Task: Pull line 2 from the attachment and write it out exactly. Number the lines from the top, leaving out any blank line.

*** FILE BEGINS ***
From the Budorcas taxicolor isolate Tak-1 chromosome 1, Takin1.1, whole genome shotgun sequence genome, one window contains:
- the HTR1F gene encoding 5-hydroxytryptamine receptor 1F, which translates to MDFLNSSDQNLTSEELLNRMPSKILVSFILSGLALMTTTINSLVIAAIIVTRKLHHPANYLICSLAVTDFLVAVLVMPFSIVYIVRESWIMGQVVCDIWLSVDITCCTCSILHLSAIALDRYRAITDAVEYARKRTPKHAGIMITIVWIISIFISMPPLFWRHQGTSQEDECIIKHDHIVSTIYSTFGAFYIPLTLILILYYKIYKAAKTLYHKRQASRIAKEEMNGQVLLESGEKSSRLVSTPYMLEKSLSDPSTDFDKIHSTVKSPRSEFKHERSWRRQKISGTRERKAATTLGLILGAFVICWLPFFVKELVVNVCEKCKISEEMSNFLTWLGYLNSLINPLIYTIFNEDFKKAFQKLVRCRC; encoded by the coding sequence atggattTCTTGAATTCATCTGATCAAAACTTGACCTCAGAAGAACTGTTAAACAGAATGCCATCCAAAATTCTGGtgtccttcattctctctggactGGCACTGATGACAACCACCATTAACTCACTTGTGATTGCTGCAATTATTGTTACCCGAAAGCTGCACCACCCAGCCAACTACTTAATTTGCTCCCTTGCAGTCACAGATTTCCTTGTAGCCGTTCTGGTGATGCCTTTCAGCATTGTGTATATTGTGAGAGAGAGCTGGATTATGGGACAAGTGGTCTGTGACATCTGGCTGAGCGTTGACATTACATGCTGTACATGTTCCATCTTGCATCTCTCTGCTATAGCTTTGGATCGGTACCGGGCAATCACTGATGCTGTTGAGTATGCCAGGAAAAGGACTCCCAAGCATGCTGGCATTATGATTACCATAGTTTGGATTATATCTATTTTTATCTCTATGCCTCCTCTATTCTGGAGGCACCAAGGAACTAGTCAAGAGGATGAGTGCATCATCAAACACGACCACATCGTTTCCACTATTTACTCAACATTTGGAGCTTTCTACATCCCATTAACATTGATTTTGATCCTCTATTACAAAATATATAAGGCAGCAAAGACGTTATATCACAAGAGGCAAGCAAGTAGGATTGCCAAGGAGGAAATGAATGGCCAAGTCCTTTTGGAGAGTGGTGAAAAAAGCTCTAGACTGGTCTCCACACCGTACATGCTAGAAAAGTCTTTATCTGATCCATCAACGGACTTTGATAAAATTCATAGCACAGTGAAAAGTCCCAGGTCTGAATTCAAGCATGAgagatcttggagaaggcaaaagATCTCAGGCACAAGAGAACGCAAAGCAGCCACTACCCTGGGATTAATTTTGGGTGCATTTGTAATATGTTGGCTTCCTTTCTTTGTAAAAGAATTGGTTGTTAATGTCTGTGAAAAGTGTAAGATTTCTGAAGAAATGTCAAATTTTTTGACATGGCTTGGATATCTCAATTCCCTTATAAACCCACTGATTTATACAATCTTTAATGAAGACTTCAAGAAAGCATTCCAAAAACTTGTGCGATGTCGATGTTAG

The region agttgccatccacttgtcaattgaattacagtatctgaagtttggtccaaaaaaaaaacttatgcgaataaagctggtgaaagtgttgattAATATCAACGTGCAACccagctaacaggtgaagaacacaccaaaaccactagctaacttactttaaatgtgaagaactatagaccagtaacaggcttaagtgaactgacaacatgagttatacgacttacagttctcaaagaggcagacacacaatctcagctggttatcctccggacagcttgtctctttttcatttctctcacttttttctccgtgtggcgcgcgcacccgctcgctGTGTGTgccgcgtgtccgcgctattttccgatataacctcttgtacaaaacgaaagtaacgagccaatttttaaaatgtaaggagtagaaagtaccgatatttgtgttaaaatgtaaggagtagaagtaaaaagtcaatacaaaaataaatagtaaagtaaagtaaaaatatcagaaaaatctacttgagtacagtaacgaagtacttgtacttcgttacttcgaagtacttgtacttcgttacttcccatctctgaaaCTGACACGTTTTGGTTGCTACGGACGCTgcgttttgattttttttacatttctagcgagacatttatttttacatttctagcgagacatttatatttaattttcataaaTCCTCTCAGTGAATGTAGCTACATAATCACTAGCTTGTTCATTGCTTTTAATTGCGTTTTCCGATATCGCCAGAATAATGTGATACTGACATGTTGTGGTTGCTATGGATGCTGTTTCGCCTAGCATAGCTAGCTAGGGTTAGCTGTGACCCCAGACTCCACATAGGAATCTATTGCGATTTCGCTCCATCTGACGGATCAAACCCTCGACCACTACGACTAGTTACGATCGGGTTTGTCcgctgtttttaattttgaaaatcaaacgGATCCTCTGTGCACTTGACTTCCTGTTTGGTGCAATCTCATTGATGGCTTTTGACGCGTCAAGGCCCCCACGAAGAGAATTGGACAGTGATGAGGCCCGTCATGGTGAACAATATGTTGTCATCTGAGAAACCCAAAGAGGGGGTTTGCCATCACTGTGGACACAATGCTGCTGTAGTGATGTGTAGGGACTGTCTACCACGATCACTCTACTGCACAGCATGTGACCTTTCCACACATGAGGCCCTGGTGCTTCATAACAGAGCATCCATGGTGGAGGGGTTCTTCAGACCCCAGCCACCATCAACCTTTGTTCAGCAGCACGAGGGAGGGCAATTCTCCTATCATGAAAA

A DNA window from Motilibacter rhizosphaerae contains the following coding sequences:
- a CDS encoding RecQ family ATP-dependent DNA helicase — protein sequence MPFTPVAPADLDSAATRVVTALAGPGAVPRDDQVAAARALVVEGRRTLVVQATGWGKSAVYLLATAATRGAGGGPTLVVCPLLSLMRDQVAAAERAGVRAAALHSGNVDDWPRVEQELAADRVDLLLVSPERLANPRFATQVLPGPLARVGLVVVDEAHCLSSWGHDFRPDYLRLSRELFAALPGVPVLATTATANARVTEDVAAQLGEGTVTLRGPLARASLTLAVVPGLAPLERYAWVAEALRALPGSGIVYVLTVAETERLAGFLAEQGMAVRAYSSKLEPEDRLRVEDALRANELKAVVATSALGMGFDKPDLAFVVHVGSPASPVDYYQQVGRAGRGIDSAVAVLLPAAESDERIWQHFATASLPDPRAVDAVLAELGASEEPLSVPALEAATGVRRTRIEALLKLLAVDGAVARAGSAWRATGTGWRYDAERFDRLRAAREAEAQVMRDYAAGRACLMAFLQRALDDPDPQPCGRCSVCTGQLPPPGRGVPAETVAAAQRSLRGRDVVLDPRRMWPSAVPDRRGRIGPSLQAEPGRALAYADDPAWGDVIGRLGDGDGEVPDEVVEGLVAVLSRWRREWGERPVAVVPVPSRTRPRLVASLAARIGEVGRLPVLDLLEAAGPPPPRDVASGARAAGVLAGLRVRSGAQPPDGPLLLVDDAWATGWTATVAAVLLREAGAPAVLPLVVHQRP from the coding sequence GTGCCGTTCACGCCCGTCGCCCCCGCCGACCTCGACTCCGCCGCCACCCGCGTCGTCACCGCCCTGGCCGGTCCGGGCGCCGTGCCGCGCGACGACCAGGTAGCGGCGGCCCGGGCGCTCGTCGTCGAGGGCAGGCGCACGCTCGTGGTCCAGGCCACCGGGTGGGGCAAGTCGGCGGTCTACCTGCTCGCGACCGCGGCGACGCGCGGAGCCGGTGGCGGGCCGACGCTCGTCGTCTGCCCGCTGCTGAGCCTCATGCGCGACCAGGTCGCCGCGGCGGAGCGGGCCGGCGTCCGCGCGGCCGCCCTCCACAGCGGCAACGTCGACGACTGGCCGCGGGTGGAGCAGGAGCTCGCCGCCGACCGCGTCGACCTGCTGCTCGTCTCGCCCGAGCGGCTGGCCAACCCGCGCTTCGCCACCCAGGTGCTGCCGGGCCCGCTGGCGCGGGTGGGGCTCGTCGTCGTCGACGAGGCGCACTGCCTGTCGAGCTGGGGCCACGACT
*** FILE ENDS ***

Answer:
- the HTR1F gene encoding 5-hydroxytryptamine receptor 1F, which translates to MDFLNSSDQNLTSEELLNRMPSKILVSFILSGLALMTTTINSLVIAAIIVTRKLHHPANYLICSLAVTDFLVAVLVMPFSIVYIVRESWIMGQVVCDIWLSVDITCCTCSILHLSAIALDRYRAITDAVEYARKRTPKHAGIMITIVWIISIFISMPPLFWRHQGTSQEDECIIKHDHIVSTIYSTFGAFYIPLTLILILYYKIYKAAKTLYHKRQASRIAKEEMNGQVLLESGEKSSRLVSTPYMLEKSLSDPSTDFDKIHSTVKSPRSEFKHERSWRRQKISGTRERKAATTLGLILGAFVICWLPFFVKELVVNVCEKCKISEEMSNFLTWLGYLNSLINPLIYTIFNEDFKKAFQKLVRCRC; encoded by the coding sequence atggattTCTTGAATTCATCTGATCAAAACTTGACCTCAGAAGAACTGTTAAACAGAATGCCATCCAAAATTCTGGtgtccttcattctctctggactGGCACTGATGACAACCACCATTAACTCACTTGTGATTGCTGCAATTATTGTTACCCGAAAGCTGCACCACCCAGCCAACTACTTAATTTGCTCCCTTGCAGTCACAGATTTCCTTGTAGCCGTTCTGGTGATGCCTTTCAGCATTGTGTATATTGTGAGAGAGAGCTGGATTATGGGACAAGTGGTCTGTGACATCTGGCTGAGCGTTGACATTACATGCTGTACATGTTCCATCTTGCATCTCTCTGCTATAGCTTTGGATCGGTACCGGGCAATCACTGATGCTGTTGAGTATGCCAGGAAAAGGACTCCCAAGCATGCTGGCATTATGATTACCATAGTTTGGATTATATCTATTTTTATCTCTATGCCTCCTCTATTCTGGAGGCACCAAGGAACTAGTCAAGAGGATGAGTGCATCATCAAACACGACCACATCGTTTCCACTATTTACTCAACATTTGGAGCTTTCTACATCCCATTAACATTGATTTTGATCCTCTATTACAAAATATATAAGGCAGCAAAGACGTTATATCACAAGAGGCAAGCAAGTAGGATTGCCAAGGAGGAAATGAATGGCCAAGTCCTTTTGGAGAGTGGTGAAAAAAGCTCTAGACTGGTCTCCACACCGTACATGCTAGAAAAGTCTTTATCTGATCCATCAACGGACTTTGATAAAATTCATAGCACAGTGAAAAGTCCCAGGTCTGAATTCAAGCATGAgagatcttggagaaggcaaaagATCTCAGGCACAAGAGAACGCAAAGCAGCCACTACCCTGGGATTAATTTTGGGTGCATTTGTAATATGTTGGCTTCCTTTCTTTGTAAAAGAATTGGTTGTTAATGTCTGTGAAAAGTGTAAGATTTCTGAAGAAATGTCAAATTTTTTGACATGGCTTGGATATCTCAATTCCCTTATAAACCCACTGATTTATACAATCTTTAATGAAGACTTCAAGAAAGCATTCCAAAAACTTGTGCGATGTCGATGTTAG